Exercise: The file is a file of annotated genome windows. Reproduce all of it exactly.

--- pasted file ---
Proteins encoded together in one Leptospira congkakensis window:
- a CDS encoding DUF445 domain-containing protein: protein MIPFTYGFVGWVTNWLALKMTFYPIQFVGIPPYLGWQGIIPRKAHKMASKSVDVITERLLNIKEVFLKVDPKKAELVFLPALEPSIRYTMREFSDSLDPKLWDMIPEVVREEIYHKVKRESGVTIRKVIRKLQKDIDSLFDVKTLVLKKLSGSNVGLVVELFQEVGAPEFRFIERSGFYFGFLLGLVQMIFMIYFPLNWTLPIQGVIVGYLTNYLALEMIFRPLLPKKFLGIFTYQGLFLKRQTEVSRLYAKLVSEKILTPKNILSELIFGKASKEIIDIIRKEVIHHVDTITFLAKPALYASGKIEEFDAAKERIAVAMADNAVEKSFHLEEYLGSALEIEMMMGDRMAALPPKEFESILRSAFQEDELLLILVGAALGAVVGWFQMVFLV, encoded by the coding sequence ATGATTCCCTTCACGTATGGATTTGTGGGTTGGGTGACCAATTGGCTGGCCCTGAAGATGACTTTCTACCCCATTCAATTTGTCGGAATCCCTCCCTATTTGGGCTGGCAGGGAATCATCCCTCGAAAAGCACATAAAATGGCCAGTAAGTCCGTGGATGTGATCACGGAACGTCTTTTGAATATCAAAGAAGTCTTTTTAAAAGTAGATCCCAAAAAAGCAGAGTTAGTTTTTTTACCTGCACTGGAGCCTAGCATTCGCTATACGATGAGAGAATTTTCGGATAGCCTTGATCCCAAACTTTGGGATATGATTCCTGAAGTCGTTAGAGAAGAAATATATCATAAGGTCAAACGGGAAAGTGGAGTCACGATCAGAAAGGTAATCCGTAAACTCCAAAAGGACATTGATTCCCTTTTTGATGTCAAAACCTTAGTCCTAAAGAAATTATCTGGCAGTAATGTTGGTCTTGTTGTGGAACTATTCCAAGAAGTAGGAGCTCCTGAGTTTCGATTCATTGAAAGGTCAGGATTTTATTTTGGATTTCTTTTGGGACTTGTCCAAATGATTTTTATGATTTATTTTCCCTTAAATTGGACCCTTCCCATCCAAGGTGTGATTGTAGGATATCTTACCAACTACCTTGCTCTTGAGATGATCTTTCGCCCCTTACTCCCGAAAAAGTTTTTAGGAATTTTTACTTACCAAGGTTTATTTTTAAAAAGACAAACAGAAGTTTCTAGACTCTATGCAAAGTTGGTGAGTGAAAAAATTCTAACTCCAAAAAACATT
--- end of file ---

Proteins encoded together in one Leptospira congkakensis window:
- a CDS encoding DUF445 domain-containing protein: protein MIPFTYGFVGWVTNWLALKMTFYPIQFVGIPPYLGWQGIIPRKAHKMASKSVDVITERLLNIKEVFLKVDPKKAELVFLPALEPSIRYTMREFSDSLDPKLWDMIPEVVREEIYHKVKRESGVTIRKVIRKLQKDIDSLFDVKTLVLKKLSGSNVGLVVELFQEVGAPEFRFIERSGFYFGFLLGLVQMIFMIYFPLNWTLPIQGVIVGYLTNYLALEMIFRPLLPKKFLGIFTYQGLFLKRQTEVSRLYAKLVSEKILTPKNILSELIFGKASKEIIDIIRKEVIHHVDTITFLAKPALYASGKIEEFDAAKERIAVAMADNAVEKSFHLEEYLGSALEIEMMMGDRMAALPPKEFESILRSAFQEDELLLILVGAALGAVVGWFQMVFLV, encoded by the coding sequence ATGATTCCCTTCACGTATGGATTTGTGGGTTGGGTGACCAATTGGCTGGCCCTGAAGATGACTTTCTACCCCATTCAATTTGTCGGAATCCCTCCCTATTTGGGCTGGCAGGGAATCATCCCTCGAAAAGCACATAAAATGGCCAGTAAGTCCGTGGATGTGATCACGGAACGTCTTTTGAATATCAAAGAAGTCTTTTTAAAAGTAGATCCCAAAAAAGCAGAGTTAGTTTTTTTACCTGCACTGGAGCCTAGCATTCGCTATACGATGAGAGAATTTTCGGATAGCCTTGATCCCAAACTTTGGGATATGATTCCTGAAGTCGTTAGAGAAGAAATATATCATAAGGTCAAACGGGAAAGTGGAGTCACGATCAGAAAGGTAATCCGTAAACTCCAAAAGGACATTGATTCCCTTTTTGATGTCAAAACCTTAGTCCTAAAGAAATTATCTGGCAGTAATGTTGGTCTTGTTGTGGAACTATTCCAAGAAGTAGGAGCTCCTGAGTTTCGATTCATTGAAAGGTCAGGATTTTATTTTGGATTTCTTTTGGGACTTGTCCAAATGATTTTTATGATTTATTTTCCCTTAAATTGGACCCTTCCCATCCAAGGTGTGATTGTAGGATATCTTACCAACTACCTTGCTCTTGAGATGATCTTTCGCCCCTTACTCCCGAAAAAGTTTTTAGGAATTTTTACTTACCAAGGTTTATTTTTAAAAAGACAAACAGAAGTTTCTAGACTCTATGCAAAGTTGGTGAGTGAAAAAATTCTAACTCCAAAAAACATT